Bonus: If the credit's more than you originally paid, you've locked in a profit. And remember, the new order carries transaction fees, which can affect potential returns.

The winning long vertical spread strategy example

Sticking with XYZ, let's now assume you originally bought one 50-strike call and sold one 55-strike call as a spread for $0.80 plus transaction fees. You could consider spreading off the trade or rolling it up.

Spread the spread

A long call butterfly spread combines two call spreads (a long vertical and a short vertical), all with the same expiration dates. Traders typically create the spread by buying a lower strike call option, selling twice as many of a higher strike call option, and buying a consecutive higher strike call. The standard butterfly has three strike prices that are equidistant.

For example, if you already bought the 50–55 call spread to open a long vertical, the options trader might create a call butterfly spread by adding the 55–60 short vertical call spread. In the new spread, the two short 55-strike call options represent the middle or "body" of the butterfly spread, and the long 50- and 60-strike call options are the "wings." The best-case scenario for the spread happens if the stock is at $55 per share at expiration. At that point, the 50-55 long call spread has reached a maximum value of $5 per spread and, ideally, the 55-60 strike short call spread will expire worthless.

Keep in mind, however, that carrying two short options into expiration can result in an unwanted assignment situation and a short stock position, especially if the stock is at or near the strike of the short calls ($55) but below the higher strike ($60) long call. Early assignment before expiration is also a possibility, and a short call is more likely to be assigned early if it is ITM and/or the underlying stock is going ex-dividend.

If you adjust the long call spread to a call butterfly spread, calculate your new risk by subtracting the credit from this adjustment from the initial debit. For example, if you bought the 50-55 call spread for $0.80 with the stock at $52.50 and shares are now $55, then the 55-60 call spread is sold at $0.50 to create a long call butterfly spread, the theoretical risk is now the net debit of $0.30. This calculation excludes any risk that may occur with early assignment.

If the stock falls back below $50 and the position is left open through expiration, the options will typically expire worthless, and the net debt is lost. On the other hand, if the stock is above $60 and the long calls are exercised to cover the short calls, the long and short positions offset, resulting in a loss equal to the net debit. Sometimes, exercise and assignment is the optimal way to exit a butterfly spread, but traders often exit their positions early to eliminate exercise and assignment risk that can occur when expiring options are ITM or nearly ITM.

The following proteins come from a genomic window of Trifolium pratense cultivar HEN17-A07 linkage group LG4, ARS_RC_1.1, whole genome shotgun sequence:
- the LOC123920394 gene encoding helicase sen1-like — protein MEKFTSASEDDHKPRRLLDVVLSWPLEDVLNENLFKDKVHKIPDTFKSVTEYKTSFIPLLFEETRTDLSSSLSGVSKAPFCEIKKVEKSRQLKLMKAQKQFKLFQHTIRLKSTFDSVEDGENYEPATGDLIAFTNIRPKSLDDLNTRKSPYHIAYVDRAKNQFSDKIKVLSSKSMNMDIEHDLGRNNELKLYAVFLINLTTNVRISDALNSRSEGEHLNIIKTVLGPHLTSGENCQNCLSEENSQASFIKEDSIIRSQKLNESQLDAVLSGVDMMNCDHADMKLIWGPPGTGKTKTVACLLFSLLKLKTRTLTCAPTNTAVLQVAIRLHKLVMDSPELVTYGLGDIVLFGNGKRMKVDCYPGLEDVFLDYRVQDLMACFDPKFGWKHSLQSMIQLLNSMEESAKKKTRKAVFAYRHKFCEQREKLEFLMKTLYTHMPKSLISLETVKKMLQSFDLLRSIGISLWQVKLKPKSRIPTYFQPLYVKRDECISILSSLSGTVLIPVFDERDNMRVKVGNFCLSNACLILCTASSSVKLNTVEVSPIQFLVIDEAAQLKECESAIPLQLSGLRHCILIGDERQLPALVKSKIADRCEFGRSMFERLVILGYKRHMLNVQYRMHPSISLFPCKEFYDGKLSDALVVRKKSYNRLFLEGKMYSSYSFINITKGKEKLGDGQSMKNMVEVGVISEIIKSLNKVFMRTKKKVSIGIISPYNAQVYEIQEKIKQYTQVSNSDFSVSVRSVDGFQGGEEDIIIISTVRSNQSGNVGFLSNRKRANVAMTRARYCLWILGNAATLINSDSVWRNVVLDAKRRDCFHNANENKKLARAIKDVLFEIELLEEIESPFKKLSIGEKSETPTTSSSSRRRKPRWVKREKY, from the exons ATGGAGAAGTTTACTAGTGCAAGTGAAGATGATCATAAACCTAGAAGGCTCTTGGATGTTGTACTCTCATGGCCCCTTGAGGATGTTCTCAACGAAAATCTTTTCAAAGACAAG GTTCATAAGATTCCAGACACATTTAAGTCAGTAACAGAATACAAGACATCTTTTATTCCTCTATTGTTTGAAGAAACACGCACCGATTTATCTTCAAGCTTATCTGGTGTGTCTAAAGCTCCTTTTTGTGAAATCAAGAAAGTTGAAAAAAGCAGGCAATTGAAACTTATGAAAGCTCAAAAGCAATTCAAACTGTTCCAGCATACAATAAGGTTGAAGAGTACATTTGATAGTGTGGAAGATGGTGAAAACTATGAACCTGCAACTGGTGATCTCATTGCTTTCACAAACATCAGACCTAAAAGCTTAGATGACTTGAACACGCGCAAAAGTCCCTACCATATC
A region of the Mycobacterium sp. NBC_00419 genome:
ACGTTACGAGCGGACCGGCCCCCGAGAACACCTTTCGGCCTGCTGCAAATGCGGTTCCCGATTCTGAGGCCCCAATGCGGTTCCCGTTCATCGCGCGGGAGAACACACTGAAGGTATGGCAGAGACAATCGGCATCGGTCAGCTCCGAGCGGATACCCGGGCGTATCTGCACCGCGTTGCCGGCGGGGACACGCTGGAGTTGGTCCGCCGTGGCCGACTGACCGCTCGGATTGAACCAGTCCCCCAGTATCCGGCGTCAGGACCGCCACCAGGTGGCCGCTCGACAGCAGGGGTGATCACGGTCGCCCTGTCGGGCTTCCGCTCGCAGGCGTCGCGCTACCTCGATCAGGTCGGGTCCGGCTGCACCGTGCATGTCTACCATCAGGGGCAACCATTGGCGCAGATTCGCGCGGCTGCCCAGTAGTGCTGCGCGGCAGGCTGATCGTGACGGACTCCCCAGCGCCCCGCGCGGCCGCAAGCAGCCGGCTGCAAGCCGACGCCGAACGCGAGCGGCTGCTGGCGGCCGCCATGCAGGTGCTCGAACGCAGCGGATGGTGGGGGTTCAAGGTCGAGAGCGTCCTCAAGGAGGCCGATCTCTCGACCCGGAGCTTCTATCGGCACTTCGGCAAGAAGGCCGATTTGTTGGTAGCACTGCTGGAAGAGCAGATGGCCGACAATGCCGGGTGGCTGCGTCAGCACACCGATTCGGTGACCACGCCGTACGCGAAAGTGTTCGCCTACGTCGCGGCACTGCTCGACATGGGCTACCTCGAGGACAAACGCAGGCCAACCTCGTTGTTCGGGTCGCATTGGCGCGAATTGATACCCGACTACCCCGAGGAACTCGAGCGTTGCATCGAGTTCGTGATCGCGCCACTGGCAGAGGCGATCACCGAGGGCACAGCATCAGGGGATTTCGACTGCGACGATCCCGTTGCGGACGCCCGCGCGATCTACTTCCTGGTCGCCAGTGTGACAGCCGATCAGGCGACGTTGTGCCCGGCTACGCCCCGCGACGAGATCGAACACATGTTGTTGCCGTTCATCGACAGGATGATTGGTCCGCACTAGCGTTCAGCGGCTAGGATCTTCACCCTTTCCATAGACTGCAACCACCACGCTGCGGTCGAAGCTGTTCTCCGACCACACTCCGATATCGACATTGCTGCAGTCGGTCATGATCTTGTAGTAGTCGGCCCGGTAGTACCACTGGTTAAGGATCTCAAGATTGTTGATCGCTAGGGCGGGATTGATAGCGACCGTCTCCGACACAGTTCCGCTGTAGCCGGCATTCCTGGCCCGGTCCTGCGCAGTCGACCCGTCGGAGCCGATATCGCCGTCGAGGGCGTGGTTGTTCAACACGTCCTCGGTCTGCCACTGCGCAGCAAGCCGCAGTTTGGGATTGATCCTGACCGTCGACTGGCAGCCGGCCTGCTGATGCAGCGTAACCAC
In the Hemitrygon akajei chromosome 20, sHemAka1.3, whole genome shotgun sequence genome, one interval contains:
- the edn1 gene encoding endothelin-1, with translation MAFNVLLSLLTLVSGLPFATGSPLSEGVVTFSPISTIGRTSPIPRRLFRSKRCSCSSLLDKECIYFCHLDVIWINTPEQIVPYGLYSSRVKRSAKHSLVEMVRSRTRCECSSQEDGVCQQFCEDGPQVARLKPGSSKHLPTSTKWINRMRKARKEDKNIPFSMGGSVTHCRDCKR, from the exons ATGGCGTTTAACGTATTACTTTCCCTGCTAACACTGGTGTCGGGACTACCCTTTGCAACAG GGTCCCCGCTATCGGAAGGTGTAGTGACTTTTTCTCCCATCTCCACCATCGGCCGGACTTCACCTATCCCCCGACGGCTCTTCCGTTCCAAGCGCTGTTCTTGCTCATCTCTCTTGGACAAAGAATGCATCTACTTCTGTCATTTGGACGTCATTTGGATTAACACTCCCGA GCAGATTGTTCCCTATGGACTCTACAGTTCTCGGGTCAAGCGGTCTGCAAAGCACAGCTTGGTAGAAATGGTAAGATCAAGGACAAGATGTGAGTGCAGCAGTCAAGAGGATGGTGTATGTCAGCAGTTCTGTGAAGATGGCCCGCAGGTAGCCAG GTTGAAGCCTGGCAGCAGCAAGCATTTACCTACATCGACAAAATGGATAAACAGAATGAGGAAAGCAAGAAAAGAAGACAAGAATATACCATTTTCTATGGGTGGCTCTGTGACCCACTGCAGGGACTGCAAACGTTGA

Roll a vertical

The idea behind rolling up a vertical is the same as rolling up a single option: Take profits on the original trade, then do the spread again at higher strike prices. For example, selling the 50–55–60 call butterfly (selling one 50-strike call, buying two 55 strike calls, and selling one 60-strike call) rolls the spread to higher strike prices because it closes the 50-55 long vertical call spread and opens a 55-60 long vertical call spread. Subtracting the butterfly credit from the original debit leaves you with the remaining net risk of your new 55–60 call spread (see table below).

Rolling a long vertical
  • Call options strike prices
  • Original position
  • Adjustments
  • New position
  • Call options strike prices
  • Original position
  • Adjustments
    -1 (to close)
  • New position
  • Call options strike prices
  • Original position
  • Adjustments
    +1 (to close)
    +1 (to open)
  • New position
  • Call options strike prices
  • Original position
  • Adjustments
    -1 (to open)
  • New position

Roll a vertical spread to higher strikes to take profits on the original trade and then use those profits to try it again.

Which adjustment do you make? Ask yourself which position you'd enter if this was a new trade. Why? Because it is a new trade. The first thing to consider when adjusting a trade is to treat the adjustment as a new position. Have profit and loss exits mapped out as you would for any new trade.

The winning long calendar spread strategy example

Roll the calendar

There's nothing better than having a successful trade when a stock trends sideways, which is what calendar spreads are designed to do. Constructing a calendar with a little time between the long and short options may give you the opportunity to roll the short option. Once the short option has lost a significant amount of its time value, consider selling a calendar spread to close the short option and sell the same strike option at the next expiration.

Exiting options trading losers